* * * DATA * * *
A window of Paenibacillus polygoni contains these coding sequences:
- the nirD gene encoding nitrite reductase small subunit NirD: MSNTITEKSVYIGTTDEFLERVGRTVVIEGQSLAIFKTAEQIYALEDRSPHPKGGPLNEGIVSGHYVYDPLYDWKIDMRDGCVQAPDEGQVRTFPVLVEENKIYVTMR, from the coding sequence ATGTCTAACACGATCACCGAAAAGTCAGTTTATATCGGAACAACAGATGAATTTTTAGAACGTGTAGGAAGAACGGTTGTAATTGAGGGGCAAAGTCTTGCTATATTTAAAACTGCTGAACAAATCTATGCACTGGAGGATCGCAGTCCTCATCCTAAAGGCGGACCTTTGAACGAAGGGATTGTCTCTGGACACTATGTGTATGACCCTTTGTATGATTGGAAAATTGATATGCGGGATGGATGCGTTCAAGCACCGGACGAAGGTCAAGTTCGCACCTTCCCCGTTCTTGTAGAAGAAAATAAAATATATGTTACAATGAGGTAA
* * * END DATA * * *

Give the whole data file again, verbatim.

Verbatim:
A window of Paenibacillus polygoni contains these coding sequences:
- the nirD gene encoding nitrite reductase small subunit NirD: MSNTITEKSVYIGTTDEFLERVGRTVVIEGQSLAIFKTAEQIYALEDRSPHPKGGPLNEGIVSGHYVYDPLYDWKIDMRDGCVQAPDEGQVRTFPVLVEENKIYVTMR, from the coding sequence ATGTCTAACACGATCACCGAAAAGTCAGTTTATATCGGAACAACAGATGAATTTTTAGAACGTGTAGGAAGAACGGTTGTAATTGAGGGGCAAAGTCTTGCTATATTTAAAACTGCTGAACAAATCTATGCACTGGAGGATCGCAGTCCTCATCCTAAAGGCGGACCTTTGAACGAAGGGATTGTCTCTGGACACTATGTGTATGACCCTTTGTATGATTGGAAAATTGATATGCGGGATGGATGCGTTCAAGCACCGGACGAAGGTCAAGTTCGCACCTTCCCCGTTCTTGTAGAAGAAAATAAAATATATGTTACAATGAGGTAA